Cover "Latomia"


1. 1878 – 56. 1933
Neue Zeitschrift für Freimaurerei

12,800 pages on 167 microfiches
2003, ISBN 3-89131-396-9

Diazo (negative): EUR 980.– / Silver (negative): EUR 1,176.–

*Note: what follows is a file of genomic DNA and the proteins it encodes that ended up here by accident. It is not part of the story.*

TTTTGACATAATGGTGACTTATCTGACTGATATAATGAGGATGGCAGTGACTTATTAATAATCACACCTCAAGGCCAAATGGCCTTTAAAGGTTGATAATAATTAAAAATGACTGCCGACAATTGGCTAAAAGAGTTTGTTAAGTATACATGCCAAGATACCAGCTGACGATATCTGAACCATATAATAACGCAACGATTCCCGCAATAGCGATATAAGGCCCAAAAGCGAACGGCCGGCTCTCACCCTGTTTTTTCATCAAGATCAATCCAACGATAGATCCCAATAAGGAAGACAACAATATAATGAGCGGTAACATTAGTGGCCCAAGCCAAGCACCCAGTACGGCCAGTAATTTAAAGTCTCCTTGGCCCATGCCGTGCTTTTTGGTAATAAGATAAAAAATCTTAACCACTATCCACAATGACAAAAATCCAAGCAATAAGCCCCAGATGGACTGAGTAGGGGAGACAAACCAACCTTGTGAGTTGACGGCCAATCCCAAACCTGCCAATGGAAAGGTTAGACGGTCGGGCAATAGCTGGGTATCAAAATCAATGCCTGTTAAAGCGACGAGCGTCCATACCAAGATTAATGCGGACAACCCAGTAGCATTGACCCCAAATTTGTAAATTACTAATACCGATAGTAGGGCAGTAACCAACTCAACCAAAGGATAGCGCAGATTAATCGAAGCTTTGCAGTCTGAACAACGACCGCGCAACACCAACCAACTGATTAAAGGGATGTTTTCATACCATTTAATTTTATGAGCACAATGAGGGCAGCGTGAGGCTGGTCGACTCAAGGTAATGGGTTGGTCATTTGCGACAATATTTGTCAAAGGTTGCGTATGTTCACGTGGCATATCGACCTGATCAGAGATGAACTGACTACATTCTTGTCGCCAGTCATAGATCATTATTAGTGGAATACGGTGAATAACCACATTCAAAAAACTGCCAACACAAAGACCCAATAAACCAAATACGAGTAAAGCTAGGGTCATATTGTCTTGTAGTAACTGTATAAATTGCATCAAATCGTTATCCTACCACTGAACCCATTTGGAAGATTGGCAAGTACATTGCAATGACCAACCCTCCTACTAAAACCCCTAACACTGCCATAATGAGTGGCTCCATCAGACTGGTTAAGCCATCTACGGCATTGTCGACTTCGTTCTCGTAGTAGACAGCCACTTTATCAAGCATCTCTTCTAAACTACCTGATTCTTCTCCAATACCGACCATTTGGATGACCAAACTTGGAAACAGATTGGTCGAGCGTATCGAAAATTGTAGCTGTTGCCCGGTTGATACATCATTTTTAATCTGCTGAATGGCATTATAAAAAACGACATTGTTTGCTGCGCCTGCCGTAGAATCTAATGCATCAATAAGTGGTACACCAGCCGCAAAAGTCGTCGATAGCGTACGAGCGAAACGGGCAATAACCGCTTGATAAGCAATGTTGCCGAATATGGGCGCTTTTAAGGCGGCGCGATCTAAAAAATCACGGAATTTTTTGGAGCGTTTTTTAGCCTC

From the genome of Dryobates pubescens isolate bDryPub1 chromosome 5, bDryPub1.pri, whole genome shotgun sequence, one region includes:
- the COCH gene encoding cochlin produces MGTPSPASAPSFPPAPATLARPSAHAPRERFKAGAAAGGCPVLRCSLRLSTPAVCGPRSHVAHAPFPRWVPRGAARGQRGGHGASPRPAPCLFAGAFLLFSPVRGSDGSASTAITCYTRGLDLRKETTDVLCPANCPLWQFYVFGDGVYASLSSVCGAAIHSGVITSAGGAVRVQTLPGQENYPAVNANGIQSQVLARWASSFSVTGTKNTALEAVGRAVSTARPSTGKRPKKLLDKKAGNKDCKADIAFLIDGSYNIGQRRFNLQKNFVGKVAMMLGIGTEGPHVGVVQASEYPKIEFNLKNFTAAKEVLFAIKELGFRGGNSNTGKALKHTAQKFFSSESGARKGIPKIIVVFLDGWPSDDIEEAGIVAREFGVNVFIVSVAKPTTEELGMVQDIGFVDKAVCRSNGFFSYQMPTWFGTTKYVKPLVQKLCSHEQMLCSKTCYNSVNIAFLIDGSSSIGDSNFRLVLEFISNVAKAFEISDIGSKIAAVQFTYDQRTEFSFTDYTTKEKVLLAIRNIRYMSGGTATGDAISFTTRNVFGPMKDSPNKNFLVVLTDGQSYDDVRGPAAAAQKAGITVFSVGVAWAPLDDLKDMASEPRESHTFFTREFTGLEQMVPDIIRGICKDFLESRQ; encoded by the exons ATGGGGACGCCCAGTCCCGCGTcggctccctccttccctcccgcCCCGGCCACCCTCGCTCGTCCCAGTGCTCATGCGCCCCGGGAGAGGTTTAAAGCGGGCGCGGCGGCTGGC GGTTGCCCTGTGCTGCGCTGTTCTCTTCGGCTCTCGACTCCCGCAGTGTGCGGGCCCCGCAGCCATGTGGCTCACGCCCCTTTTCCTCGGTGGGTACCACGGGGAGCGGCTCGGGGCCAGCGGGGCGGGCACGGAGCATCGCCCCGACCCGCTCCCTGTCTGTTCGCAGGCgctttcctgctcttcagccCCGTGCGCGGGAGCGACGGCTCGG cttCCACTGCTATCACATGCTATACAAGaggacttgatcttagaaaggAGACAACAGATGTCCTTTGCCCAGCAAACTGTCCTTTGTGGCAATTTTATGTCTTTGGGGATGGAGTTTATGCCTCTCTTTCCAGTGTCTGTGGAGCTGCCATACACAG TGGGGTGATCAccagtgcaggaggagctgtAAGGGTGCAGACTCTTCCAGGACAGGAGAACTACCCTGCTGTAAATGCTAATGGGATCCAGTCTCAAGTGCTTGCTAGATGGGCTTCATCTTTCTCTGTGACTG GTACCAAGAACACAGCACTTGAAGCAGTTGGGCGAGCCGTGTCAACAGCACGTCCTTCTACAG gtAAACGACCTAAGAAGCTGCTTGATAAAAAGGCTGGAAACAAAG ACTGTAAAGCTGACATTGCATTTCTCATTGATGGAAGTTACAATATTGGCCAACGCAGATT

The first preface of Latomia presents itself rather self-critically in 1878. For too long Freemasons had practised in intellectual stillstand, for too long they had been too careless not only about current events but also about what their faith and their ideals demanded. «We no longer worked in the right manner nor fought, we abstracted from reality just like the Romantics had done before; by doing so, however, we ignored our services to the principles of humanitarianism...» Fundamental reforms were demanded, most of all the long-awaited foundation of the «Vereinigte Großloge von Deutschland» (United Grand Lodge of Germany). From this institution the Freemasons expected «true authority and a reasonable system of laws» which were hoped to affect each individual lodge and thus help its members to gain more self-confidence . However, the self-criticism went even further: the lack of a «true, inner sympathy» was criticised, as well as negligent admission criterias. The interaction of freedom and responsibility needed to be redefined for every individual. Freemasonry was «no artifical theory but work on the improvement of human existence; our law needs to demand this work more forcefully than before, and our methods need to lead in this direction.» Under the editorship of B. Cramer (after his death in 1894 Robert Fischer took over this position) the issues therefore focused on the propagation of these demands as well as on providing impulses and suggestions for improvement. Aside from general reports and biographies the periodical, which appeared up until 1933, also published detailed essays on topics such as «The school of Life», «The Definition of Work», or «Discipline and Authority».